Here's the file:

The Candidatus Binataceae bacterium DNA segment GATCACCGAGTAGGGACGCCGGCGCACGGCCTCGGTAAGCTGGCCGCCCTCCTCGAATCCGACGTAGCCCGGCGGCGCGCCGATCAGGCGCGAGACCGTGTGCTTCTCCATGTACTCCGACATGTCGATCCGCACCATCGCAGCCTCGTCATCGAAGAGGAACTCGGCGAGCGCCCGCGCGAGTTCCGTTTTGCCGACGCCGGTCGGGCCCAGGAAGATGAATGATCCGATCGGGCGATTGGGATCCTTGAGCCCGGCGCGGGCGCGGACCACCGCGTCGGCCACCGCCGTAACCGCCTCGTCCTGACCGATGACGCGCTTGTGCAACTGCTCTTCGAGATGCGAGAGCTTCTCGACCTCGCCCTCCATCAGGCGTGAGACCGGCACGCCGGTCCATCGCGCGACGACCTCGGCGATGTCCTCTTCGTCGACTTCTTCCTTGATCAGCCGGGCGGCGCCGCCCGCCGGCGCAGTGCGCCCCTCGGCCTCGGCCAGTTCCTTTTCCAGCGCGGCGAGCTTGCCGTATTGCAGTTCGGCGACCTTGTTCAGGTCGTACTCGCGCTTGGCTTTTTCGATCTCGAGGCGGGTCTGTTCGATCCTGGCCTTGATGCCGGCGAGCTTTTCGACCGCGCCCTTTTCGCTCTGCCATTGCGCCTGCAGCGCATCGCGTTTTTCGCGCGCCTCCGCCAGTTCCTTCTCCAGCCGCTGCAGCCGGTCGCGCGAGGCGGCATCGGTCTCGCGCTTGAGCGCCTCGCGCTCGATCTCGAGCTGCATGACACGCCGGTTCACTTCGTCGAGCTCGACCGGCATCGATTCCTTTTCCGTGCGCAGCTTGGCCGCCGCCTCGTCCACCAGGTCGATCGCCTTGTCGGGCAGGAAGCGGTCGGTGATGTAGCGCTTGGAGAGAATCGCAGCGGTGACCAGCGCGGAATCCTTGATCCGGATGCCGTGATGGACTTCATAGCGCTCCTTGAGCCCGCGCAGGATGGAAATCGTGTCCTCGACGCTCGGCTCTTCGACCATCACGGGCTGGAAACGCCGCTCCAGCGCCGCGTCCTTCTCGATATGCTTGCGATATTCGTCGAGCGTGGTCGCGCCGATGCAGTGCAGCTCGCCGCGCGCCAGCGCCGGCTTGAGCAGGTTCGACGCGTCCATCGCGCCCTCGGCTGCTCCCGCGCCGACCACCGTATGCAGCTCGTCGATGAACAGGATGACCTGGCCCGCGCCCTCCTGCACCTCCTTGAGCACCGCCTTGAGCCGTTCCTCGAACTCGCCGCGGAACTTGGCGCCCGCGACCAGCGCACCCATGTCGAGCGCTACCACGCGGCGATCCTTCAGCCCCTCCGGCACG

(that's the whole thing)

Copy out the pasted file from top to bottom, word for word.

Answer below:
The Candidatus Binataceae bacterium DNA segment GATCACCGAGTAGGGACGCCGGCGCACGGCCTCGGTAAGCTGGCCGCCCTCCTCGAATCCGACGTAGCCCGGCGGCGCGCCGATCAGGCGCGAGACCGTGTGCTTCTCCATGTACTCCGACATGTCGATCCGCACCATCGCAGCCTCGTCATCGAAGAGGAACTCGGCGAGCGCCCGCGCGAGTTCCGTTTTGCCGACGCCGGTCGGGCCCAGGAAGATGAATGATCCGATCGGGCGATTGGGATCCTTGAGCCCGGCGCGGGCGCGGACCACCGCGTCGGCCACCGCCGTAACCGCCTCGTCCTGACCGATGACGCGCTTGTGCAACTGCTCTTCGAGATGCGAGAGCTTCTCGACCTCGCCCTCCATCAGGCGTGAGACCGGCACGCCGGTCCATCGCGCGACGACCTCGGCGATGTCCTCTTCGTCGACTTCTTCCTTGATCAGCCGGGCGGCGCCGCCCGCCGGCGCAGTGCGCCCCTCGGCCTCGGCCAGTTCCTTTTCCAGCGCGGCGAGCTTGCCGTATTGCAGTTCGGCGACCTTGTTCAGGTCGTACTCGCGCTTGGCTTTTTCGATCTCGAGGCGGGTCTGTTCGATCCTGGCCTTGATGCCGGCGAGCTTTTCGACCGCGCCCTTTTCGCTCTGCCATTGCGCCTGCAGCGCATCGCGTTTTTCGCGCGCCTCCGCCAGTTCCTTCTCCAGCCGCTGCAGCCGGTCGCGCGAGGCGGCATCGGTCTCGCGCTTGAGCGCCTCGCGCTCGATCTCGAGCTGCATGACACGCCGGTTCACTTCGTCGAGCTCGACCGGCATCGATTCCTTTTCCGTGCGCAGCTTGGCCGCCGCCTCGTCCACCAGGTCGATCGCCTTGTCGGGCAGGAAGCGGTCGGTGATGTAGCGCTTGGAGAGAATCGCAGCGGTGACCAGCGCGGAATCCTTGATCCGGATGCCGTGATGGACTTCATAGCGCTCCTTGAGCCCGCGCAGGATGGAAATCGTGTCCTCGACGCTCGGCTCTTCGACCATCACGGGCTGGAAACGCCGCTCCAGCGCCGCGTCCTTCTCGATATGCTTGCGATATTCGTCGAGCGTGGTCGCGCCGATGCAGTGCAGCTCGCCGCGCGCCAGCGCCGGCTTGAGCAGGTTCGACGCGTCCATCGCGCCCTCGGCTGCTCCCGCGCCGACCACCGTATGCAGCTCGTCGATGAACAGGATGACCTGGCCCGCGCCCTCCTGCACCTCCTTGAGCACCGCCTTGAGCCGTTCCTCGAACTCGCCGCGGAACTTGGCGCCCGCGACCAGCGCACCCATGTCGAGCGCTACCACGCGGCGATCCTTCAGCCCCTCCGGCACG